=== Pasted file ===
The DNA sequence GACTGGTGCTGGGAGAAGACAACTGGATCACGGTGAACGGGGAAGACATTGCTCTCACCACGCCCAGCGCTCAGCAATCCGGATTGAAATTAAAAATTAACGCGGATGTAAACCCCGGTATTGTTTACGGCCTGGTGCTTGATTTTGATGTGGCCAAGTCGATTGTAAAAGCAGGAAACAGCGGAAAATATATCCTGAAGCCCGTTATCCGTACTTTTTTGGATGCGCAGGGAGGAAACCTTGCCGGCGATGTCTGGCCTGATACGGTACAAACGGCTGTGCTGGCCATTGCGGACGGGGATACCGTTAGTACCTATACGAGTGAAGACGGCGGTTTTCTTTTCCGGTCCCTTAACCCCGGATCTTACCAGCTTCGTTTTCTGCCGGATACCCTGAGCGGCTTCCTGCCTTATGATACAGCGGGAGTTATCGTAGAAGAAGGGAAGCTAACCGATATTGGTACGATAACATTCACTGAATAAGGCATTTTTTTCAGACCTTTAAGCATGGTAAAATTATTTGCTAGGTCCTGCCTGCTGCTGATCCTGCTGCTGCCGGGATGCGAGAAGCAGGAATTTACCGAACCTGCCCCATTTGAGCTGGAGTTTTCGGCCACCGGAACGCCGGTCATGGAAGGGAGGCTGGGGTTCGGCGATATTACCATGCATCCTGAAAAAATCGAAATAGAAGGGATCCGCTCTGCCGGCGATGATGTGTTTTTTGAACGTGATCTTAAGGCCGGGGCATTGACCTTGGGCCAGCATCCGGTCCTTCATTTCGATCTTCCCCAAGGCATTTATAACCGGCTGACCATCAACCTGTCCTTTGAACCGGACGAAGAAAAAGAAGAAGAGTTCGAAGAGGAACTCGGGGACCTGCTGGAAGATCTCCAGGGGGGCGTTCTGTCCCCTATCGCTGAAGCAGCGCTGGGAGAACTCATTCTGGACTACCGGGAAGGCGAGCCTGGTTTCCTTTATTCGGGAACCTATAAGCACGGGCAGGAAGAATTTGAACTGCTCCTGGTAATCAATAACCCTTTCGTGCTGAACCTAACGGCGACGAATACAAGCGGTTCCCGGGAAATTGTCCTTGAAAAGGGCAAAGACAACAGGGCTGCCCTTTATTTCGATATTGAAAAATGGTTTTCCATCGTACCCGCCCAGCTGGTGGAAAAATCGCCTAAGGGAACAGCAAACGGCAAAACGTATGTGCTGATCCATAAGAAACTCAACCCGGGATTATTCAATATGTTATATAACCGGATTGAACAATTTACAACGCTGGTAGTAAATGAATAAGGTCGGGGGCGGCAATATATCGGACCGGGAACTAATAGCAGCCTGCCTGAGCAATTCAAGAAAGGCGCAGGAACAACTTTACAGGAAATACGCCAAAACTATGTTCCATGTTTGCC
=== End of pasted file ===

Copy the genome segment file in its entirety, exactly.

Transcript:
The DNA sequence GACTGGTGCTGGGAGAAGACAACTGGATCACGGTGAACGGGGAAGACATTGCTCTCACCACGCCCAGCGCTCAGCAATCCGGATTGAAATTAAAAATTAACGCGGATGTAAACCCCGGTATTGTTTACGGCCTGGTGCTTGATTTTGATGTGGCCAAGTCGATTGTAAAAGCAGGAAACAGCGGAAAATATATCCTGAAGCCCGTTATCCGTACTTTTTTGGATGCGCAGGGAGGAAACCTTGCCGGCGATGTCTGGCCTGATACGGTACAAACGGCTGTGCTGGCCATTGCGGACGGGGATACCGTTAGTACCTATACGAGTGAAGACGGCGGTTTTCTTTTCCGGTCCCTTAACCCCGGATCTTACCAGCTTCGTTTTCTGCCGGATACCCTGAGCGGCTTCCTGCCTTATGATACAGCGGGAGTTATCGTAGAAGAAGGGAAGCTAACCGATATTGGTACGATAACATTCACTGAATAAGGCATTTTTTTCAGACCTTTAAGCATGGTAAAATTATTTGCTAGGTCCTGCCTGCTGCTGATCCTGCTGCTGCCGGGATGCGAGAAGCAGGAATTTACCGAACCTGCCCCATTTGAGCTGGAGTTTTCGGCCACCGGAACGCCGGTCATGGAAGGGAGGCTGGGGTTCGGCGATATTACCATGCATCCTGAAAAAATCGAAATAGAAGGGATCCGCTCTGCCGGCGATGATGTGTTTTTTGAACGTGATCTTAAGGCCGGGGCATTGACCTTGGGCCAGCATCCGGTCCTTCATTTCGATCTTCCCCAAGGCATTTATAACCGGCTGACCATCAACCTGTCCTTTGAACCGGACGAAGAAAAAGAAGAAGAGTTCGAAGAGGAACTCGGGGACCTGCTGGAAGATCTCCAGGGGGGCGTTCTGTCCCCTATCGCTGAAGCAGCGCTGGGAGAACTCATTCTGGACTACCGGGAAGGCGAGCCTGGTTTCCTTTATTCGGGAACCTATAAGCACGGGCAGGAAGAATTTGAACTGCTCCTGGTAATCAATAACCCTTTCGTGCTGAACCTAACGGCGACGAATACAAGCGGTTCCCGGGAAATTGTCCTTGAAAAGGGCAAAGACAACAGGGCTGCCCTTTATTTCGATATTGAAAAATGGTTTTCCATCGTACCCGCCCAGCTGGTGGAAAAATCGCCTAAGGGAACAGCAAACGGCAAAACGTATGTGCTGATCCATAAGAAACTCAACCCGGGATTATTCAATATGTTATATAACCGGATTGAACAATTTACAACGCTGGTAGTAAATGAATAAGGTCGGGGGCGGCAATATATCGGACCGGGAACTAATAGCAGCCTGCCTGAGCAATTCAAGAAAGGCGCAGGAACAACTTTACAGGAAATACGCCAAAACTATGTTCCATGTTTGCC